Finally, our gun went off and we ran from the beach into the water…what felt like an eternity, I fought and paddled my way to the first buoy. The cold and anaerobic start kicked up that asthma, and I found I just simply couldn’t breathe…and there he was…my tanned, chiseled angel on a surfboard – Jason. All I can say is, I had no shame hanging onto that surfboard. And neither did about 4 other people. He was great, calmly talking to us as we tried to catch our breath. I started the straight line swim, but still found it difficult to relax and breathe.

Note to self: I really need to learn how to breathe on the left side. It didn’t help that the waves were coming from the right. As I flagged another surfer dude, he screams out at me, “You need to relax and breathe every third stroke.” I was too exhausted to laugh. What he didn’t know is I’m an every-stroke breather when my heart rate is 110…I’m surely going to breathe every stroke when it skyrocketed to 180. Maybe I should work on that as well.

Another sweet surfing angel came up alongside me, and pretty much stayed with my group. I guess I was the leader of the Floundering Tunas. I sighted off her the whole way, and finally was able to relax, knowing I had a surfboard at arm’s reach if I needed it.

I made the turn at the final buoy, and attempted to catch a wave and do that whole “bodysurf” thing. It’s embarrassing that I grew up on the shores of Pensacola Beach and don’t know how to do this. It was a pathetic attempt, but I managed to trudge out of the water. Becky said everyone trudged…no one was jauntily running up to transition, so I was in good company.

Bike and run was flat and windy, but after that swim, bring on the wind. I didn’t care at that point. Slowest sprint to date of 1:40:33, but fast enough to place 1st in my old lady age group.

BONUS: Four Assateague horses walking down the middle of the road during the run.

ADDED BONUS: Having another tri buddy to share the joy of my Atlantic survival.

So there’s the recap. The Maryland Eastern Shore is beautiful outside the boundaries of Ocean City. If you’re looking for a good Sprint next year that’s small and friendly, you might want to consider one of these. As a fairly new triathlete, I can say they were wonderful for a semi-newbie. I did two Sprints last year, but figured they weren’t really indicative of my performance since I was freaked out about being “clipped in” and did my first two in Keen sandals and big knobby tires.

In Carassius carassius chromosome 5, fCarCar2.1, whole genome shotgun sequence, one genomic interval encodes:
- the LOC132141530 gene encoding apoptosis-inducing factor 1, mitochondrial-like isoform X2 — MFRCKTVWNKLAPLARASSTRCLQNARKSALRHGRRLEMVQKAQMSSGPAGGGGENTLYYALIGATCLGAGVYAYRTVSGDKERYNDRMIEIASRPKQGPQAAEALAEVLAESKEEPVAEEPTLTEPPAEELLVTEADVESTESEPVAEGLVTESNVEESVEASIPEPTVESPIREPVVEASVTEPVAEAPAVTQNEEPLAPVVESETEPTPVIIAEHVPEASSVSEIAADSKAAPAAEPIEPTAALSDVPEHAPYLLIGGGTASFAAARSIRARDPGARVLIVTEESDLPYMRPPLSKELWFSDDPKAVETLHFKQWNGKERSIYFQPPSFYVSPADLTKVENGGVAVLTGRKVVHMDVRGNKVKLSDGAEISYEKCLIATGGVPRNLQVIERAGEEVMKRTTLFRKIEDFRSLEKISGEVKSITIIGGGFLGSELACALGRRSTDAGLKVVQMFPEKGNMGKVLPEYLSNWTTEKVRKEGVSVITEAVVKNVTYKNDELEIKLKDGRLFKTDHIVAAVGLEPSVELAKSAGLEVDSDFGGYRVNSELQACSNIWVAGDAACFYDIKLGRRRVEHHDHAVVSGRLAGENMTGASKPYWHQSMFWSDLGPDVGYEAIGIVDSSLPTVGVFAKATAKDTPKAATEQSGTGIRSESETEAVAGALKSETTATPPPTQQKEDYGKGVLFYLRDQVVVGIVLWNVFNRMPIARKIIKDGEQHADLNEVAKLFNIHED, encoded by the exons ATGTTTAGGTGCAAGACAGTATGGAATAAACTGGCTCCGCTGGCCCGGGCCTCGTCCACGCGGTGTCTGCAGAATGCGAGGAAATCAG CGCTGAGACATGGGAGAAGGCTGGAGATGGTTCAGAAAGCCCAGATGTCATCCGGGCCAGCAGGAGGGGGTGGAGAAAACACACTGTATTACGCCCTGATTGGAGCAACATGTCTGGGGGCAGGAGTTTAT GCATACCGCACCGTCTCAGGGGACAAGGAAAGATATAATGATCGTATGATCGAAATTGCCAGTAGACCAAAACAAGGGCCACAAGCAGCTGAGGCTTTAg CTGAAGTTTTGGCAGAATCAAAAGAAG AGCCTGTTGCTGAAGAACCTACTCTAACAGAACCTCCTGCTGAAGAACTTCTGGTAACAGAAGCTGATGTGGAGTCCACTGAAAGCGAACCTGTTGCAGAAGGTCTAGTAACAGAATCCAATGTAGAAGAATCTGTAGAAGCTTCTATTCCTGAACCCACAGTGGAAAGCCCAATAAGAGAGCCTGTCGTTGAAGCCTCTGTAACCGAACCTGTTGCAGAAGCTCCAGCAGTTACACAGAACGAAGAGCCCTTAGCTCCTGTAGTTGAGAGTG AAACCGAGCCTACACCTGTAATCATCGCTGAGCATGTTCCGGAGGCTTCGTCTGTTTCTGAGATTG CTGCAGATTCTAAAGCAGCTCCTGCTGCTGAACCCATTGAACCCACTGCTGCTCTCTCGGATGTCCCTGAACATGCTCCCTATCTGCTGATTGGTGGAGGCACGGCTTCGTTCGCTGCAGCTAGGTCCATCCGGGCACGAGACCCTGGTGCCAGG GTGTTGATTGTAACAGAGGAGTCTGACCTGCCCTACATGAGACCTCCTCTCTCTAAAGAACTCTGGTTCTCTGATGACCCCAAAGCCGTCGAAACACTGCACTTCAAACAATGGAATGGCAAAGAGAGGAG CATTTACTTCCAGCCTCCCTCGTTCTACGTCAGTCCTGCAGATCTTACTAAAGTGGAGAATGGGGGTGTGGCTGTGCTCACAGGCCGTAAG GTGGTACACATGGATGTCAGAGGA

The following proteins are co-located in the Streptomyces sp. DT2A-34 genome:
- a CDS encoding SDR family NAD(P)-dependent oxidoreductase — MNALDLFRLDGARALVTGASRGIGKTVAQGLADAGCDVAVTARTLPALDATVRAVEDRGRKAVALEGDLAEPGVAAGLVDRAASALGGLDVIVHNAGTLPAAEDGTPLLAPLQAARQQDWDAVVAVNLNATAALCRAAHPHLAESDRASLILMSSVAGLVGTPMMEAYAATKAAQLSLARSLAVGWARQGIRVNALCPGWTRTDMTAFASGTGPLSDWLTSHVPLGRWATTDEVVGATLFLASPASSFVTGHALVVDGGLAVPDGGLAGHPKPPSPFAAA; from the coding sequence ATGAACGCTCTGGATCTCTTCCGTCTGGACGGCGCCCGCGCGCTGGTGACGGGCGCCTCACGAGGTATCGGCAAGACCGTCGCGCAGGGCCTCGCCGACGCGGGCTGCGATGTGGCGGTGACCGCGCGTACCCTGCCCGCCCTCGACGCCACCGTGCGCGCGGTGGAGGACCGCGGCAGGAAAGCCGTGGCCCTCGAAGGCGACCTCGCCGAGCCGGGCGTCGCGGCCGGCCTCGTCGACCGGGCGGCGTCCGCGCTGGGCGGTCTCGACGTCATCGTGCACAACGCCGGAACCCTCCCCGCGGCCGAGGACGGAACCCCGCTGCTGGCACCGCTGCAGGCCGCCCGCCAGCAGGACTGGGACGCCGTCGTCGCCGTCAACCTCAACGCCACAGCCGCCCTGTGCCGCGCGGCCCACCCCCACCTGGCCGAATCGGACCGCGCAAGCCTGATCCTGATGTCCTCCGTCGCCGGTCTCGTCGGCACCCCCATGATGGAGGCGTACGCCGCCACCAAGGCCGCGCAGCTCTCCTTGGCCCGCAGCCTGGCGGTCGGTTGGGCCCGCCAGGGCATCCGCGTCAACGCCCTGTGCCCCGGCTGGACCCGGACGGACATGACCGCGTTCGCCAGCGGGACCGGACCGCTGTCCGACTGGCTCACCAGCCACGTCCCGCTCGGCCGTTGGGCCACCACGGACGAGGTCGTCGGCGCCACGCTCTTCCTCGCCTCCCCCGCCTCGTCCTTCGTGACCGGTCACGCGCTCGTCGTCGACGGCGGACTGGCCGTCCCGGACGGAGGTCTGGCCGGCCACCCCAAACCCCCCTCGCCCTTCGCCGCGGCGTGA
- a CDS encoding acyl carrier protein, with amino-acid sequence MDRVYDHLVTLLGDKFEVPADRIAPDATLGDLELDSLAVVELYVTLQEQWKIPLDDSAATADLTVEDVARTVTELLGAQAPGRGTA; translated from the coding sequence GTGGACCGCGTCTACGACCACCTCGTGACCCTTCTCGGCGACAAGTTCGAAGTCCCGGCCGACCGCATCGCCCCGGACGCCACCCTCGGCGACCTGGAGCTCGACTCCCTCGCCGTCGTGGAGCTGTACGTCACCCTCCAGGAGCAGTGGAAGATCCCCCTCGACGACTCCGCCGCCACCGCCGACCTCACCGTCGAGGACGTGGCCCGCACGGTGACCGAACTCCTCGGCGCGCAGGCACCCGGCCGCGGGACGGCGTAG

To the other newbies out there, Triathlon is a process – your own personal challenge, and the growth curve is steep. Don’t be afraid to try something you think is a little far outside your comfort zone (re: Atlantic Ocean). There are people who will make sure you don’t drown, and you will feel proud of yourself for doing something that very few people are brave enough (or crazy enough) to attempt.

I will close with this thought – Eleanor Roosevelt said it best:
“We gain strength, and courage and confidence by each experience in which we really stop to look fear in the face…we must do that which we think we cannot.”

Thank you for letting me share…I’ll see you at the finish line!
Paula

rah2774's ravatar rah2774    JOINED: 2/28/09    POSTS: 239
RE: RACE REPORT: The Maryland Eastern Shore Tri Series
POSTED: 6/23/09 4:54 PM

I was happy to be your trusty sidekick with cowbell in tow! I don't care if it was "just" a sprint (I say that mockingly because as far as I'm concerned a tri is a tri. No matter the distance, all athletes deserve kudos for lining up and doing their best), that was one hard core race. From what I can tell, it was a workout for everyone! That swim was simply insane! I got tired watching (and cheering). You rocked it!

asovonick's ravatar asovonick    JOINED: 6/3/09    POSTS: 196
RE: RACE REPORT: The Maryland Eastern Shore Tri Series
POSTED: 6/26/09 9:33 AM

I did both Nanticoke and Assateague...and what a difference Assateague was. I finished 2nd in the run overall...with a 19:45! How is that possible? There were horses...campground bbq smoke...lots of turns...but not that much wind... shouldn't have slowed down 5Ks that much, especially on a flat course. The fastest runner ran it in 19:24...he and I usually do sub 16:30s! Managed to get top 10 overall, but it was definitely a race to forget, especially with that Atlantic Ocean swim.

I really enjoyed Nanticoke... got second in the run again, 13th overall, and there was great competition there.

Thank you for the race reports... you jogged (pardon the pun) fond and not so fond memories of both races! :)

ppgodes's ravatar ppgodes    JOINED: 2/28/09    POSTS: 83
RE: RACE REPORT: The Maryland Eastern Shore Tri Series
POSTED: 6/27/09 8:48 AM

Andrew,

Nice job on your races...you're speedy!

It's nice to know that even the Dolphins struggle with some of the swim locations. You guys just make it look so easy!

Try Pocomoke next year...they actually had the better T-shirt (a poly-blend) and a great course to PR. Nothing to slow you down!

See you around,

Paula